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County Chamber of Commerce Takes Positions on Ballot Questions

By Adam Pagnucco.

The Montgomery County Chamber of Commerce has announced that it is supporting Question A (Council Member Andrew Friedson’s tax limit charter amendment), opposing Question B (Robin Ficker’s tax limit charter amendment) and opposing Question D (nine council districts). The chamber took no position on Question C, which would keep the at-large council members and create two new district seats. The chamber’s press release is reprinted below.

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MCCC Board of Directors Votes to Oppose Questions B and D, Supports Question A
View the Official Sample Ballot

At its September meeting, the Montgomery County Chamber of Commerce (MCCC) Board of Directors voted for its positions on the Montgomery County ballot questions for the 2020 General Election.

“There is so much at stake on the ballot in this year’s election,” said Gigi Godwin, President and CEO of the Montgomery County Chamber of Commerce. “The County ballot questions could potentially have long-lasting impacts for Metro Maryland’s residents and businesses.”

The MCCC Board of Directors recommends the following:

Vote FOR Question A – The Chamber strongly supports this change to the County’s tax policy by establishing a cap on the property tax rate instead of the total revenue that the County can receive. Importantly, Question A keeps the requirement an affirmative vote by all Councilmembers, as is currently required to raise the revenue limit.

Vote AGAINST Question B – Question B risks the County’s ability to respond to emergencies and could compromise the Triple-A bond rating which would increase borrowing costs by substantially.

“Question A is a strong solution to Montgomery County’s broken property tax system that promotes more transparency and understanding,” said Lowell Yoder, MCCC Board Chair. “It sets a consistent tax rate each year and is straightforward, as tax policy should be. By simply keeping tax rates stable, the County would generate tens of millions of dollars in revenue over time, without even raising taxes to do so.”

Vote AGAINST Question D – The Chamber strongly opposes moving to a nine district County Council. Currently, Montgomery County residents are represented by a majority of the Council (five votes): one district member and four at-large members. Question D would eliminate this majority representation.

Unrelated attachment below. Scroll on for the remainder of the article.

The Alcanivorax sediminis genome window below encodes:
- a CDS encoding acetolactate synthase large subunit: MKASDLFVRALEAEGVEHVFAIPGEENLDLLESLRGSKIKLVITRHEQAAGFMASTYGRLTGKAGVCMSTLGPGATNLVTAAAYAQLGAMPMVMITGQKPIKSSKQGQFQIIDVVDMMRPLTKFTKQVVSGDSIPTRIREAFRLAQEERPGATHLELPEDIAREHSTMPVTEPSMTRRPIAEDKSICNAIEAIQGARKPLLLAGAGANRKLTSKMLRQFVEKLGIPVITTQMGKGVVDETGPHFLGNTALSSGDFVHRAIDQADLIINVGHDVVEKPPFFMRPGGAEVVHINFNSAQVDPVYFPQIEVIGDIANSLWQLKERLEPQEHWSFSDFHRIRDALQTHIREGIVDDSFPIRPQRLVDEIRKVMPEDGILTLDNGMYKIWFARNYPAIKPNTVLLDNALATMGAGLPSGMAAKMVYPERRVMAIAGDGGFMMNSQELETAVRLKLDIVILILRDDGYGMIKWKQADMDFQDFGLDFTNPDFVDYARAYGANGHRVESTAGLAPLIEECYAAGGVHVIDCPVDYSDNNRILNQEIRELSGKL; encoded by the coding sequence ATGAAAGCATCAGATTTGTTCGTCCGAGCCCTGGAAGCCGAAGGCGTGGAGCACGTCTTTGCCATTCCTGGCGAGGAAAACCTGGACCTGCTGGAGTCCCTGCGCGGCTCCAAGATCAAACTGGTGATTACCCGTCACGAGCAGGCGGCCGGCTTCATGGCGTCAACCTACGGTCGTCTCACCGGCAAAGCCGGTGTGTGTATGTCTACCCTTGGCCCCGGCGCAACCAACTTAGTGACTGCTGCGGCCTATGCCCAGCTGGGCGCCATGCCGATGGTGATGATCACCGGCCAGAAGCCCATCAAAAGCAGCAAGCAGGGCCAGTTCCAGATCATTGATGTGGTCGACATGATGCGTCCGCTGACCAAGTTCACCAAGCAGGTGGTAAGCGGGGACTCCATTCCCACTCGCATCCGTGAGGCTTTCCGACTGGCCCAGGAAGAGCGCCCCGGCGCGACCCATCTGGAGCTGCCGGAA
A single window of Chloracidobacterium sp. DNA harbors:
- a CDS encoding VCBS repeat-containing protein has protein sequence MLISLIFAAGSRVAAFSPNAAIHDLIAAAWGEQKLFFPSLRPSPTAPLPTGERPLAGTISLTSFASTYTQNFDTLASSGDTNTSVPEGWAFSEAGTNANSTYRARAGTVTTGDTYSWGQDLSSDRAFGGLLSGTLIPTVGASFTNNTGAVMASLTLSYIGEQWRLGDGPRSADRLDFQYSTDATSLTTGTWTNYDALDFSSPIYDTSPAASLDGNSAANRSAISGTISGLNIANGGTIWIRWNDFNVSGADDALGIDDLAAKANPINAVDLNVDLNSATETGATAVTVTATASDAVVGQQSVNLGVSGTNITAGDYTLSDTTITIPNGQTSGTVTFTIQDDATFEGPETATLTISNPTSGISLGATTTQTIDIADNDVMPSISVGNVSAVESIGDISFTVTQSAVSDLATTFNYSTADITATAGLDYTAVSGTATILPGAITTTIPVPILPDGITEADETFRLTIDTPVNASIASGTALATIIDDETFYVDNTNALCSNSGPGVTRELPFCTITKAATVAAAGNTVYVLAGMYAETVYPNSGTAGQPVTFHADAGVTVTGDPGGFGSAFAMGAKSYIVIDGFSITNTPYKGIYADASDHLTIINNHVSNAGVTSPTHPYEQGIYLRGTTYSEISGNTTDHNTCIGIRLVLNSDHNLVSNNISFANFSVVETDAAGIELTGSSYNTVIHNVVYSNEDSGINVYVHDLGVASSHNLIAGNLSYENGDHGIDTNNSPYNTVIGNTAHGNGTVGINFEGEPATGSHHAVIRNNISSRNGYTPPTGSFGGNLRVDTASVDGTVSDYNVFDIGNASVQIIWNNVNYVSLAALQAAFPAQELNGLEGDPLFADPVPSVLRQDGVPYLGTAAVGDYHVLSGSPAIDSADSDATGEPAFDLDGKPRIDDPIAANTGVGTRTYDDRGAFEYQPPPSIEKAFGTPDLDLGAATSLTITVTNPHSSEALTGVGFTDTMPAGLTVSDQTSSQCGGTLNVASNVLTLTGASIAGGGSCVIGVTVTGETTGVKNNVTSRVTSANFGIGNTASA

“Question D arose out of frustration by the lack of Upcounty representation,” stated Leslie Ford Weber, MCCC Immediate Past Chair and Legislative Committee Chair. “The Chamber fully appreciates and acknowledges the need for fair representation on the Council; however, this proposed change is not the way to go about it.”

Currently, the Chamber is not issuing a recommendation on Question C or the statewide ballot initiatives.

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Ballot Question Committee Scorecard

By Adam Pagnucco.

Over the last few weeks, a spate of political committees have formed to support or oppose the four charter amendments on the ballot. At this writing, six have filed paperwork with the State Board of Elections. This post summarizes their information. First, let’s recall what these ballot questions are.

Question A: Would freeze the property tax rate but allow a unanimous vote of the council to increase it. Authored by Council Member Andrew Friedson.
See Why Progressives Should Support the Friedson Amendment.

Question B: Would remove the ability of the county council to break the current charter limit on property taxes, thereby capping property tax revenue growth at the rate of inflation. Authored by Robin Ficker.

Question C: Would add 2 district seats to the county council, thereby establishing 7 district seats and 4 at-large seats. Authored by Council Member Evan Glass.
See MoCo Could Use More County Council Districts.

Question D: Would convert the current council’s 5 district seats and 4 at-large seats to 9 district seats. Authored by Nine District for MoCo.